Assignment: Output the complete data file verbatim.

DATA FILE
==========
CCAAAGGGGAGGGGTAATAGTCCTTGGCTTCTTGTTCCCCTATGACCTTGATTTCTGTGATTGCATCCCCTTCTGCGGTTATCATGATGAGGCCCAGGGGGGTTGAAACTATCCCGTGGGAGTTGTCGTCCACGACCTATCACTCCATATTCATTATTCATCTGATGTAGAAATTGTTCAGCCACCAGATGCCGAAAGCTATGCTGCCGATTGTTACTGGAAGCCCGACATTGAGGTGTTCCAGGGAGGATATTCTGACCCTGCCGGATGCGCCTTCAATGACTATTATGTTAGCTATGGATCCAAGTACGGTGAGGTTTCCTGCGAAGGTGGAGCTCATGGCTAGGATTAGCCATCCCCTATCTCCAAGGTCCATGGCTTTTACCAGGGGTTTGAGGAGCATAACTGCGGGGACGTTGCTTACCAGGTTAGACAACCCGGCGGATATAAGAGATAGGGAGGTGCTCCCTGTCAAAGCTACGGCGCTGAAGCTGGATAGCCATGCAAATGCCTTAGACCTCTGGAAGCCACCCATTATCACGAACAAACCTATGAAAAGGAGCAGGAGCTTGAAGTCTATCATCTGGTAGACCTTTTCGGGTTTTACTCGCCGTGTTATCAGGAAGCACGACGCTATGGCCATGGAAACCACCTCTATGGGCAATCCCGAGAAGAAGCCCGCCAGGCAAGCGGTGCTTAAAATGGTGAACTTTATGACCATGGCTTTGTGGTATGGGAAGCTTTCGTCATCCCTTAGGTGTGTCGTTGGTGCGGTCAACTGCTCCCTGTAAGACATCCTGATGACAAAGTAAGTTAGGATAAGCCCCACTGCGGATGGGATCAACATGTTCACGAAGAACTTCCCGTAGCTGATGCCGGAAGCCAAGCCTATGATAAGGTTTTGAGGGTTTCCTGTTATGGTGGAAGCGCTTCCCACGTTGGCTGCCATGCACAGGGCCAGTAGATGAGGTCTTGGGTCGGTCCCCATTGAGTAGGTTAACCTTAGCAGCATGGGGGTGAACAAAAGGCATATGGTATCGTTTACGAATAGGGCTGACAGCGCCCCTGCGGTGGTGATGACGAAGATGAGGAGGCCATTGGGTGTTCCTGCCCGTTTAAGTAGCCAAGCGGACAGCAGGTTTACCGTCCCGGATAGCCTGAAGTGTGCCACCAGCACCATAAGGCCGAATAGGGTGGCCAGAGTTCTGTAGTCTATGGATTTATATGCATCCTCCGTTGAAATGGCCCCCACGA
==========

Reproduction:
CCAAAGGGGAGGGGTAATAGTCCTTGGCTTCTTGTTCCCCTATGACCTTGATTTCTGTGATTGCATCCCCTTCTGCGGTTATCATGATGAGGCCCAGGGGGGTTGAAACTATCCCGTGGGAGTTGTCGTCCACGACCTATCACTCCATATTCATTATTCATCTGATGTAGAAATTGTTCAGCCACCAGATGCCGAAAGCTATGCTGCCGATTGTTACTGGAAGCCCGACATTGAGGTGTTCCAGGGAGGATATTCTGACCCTGCCGGATGCGCCTTCAATGACTATTATGTTAGCTATGGATCCAAGTACGGTGAGGTTTCCTGCGAAGGTGGAGCTCATGGCTAGGATTAGCCATCCCCTATCTCCAAGGTCCATGGCTTTTACCAGGGGTTTGAGGAGCATAACTGCGGGGACGTTGCTTACCAGGTTAGACAACCCGGCGGATATAAGAGATAGGGAGGTGCTCCCTGTCAAAGCTACGGCGCTGAAGCTGGATAGCCATGCAAATGCCTTAGACCTCTGGAAGCCACCCATTATCACGAACAAACCTATGAAAAGGAGCAGGAGCTTGAAGTCTATCATCTGGTAGACCTTTTCGGGTTTTACTCGCCGTGTTATCAGGAAGCACGACGCTATGGCCATGGAAACCACCTCTATGGGCAATCCCGAGAAGAAGCCCGCCAGGCAAGCGGTGCTTAAAATGGTGAACTTTATGACCATGGCTTTGTGGTATGGGAAGCTTTCGTCATCCCTTAGGTGTGTCGTTGGTGCGGTCAACTGCTCCCTGTAAGACATCCTGATGACAAAGTAAGTTAGGATAAGCCCCACTGCGGATGGGATCAACATGTTCACGAAGAACTTCCCGTAGCTGATGCCGGAAGCCAAGCCTATGATAAGGTTTTGAGGGTTTCCTGTTATGGTGGAAGCGCTTCCCACGTTGGCTGCCATGCACAGGGCCAGTAGATGAGGTCTTGGGTCGGTCCCCATTGAGTAGGTTAACCTTAGCAGCATGGGGGTGAACAAAAGGCATATGGTATCGTTTACGAATAGGGCTGACAGCGCCCCTGCGGTGGTGATGACGAAGATGAGGAGGCCATTGGGTGTTCCTGCCCGTTTAAGTAGCCAAGCGGACAGCAGGTTTACCGTCCCGGATAGCCTGAAGTGTGCCACCAGCACCATAAGGCCGAATAGGGTGGCCAGAGTTCTGTAGTCTATGGATTTATATGCATCCTCCGTTGAAATGGCCCCCACGA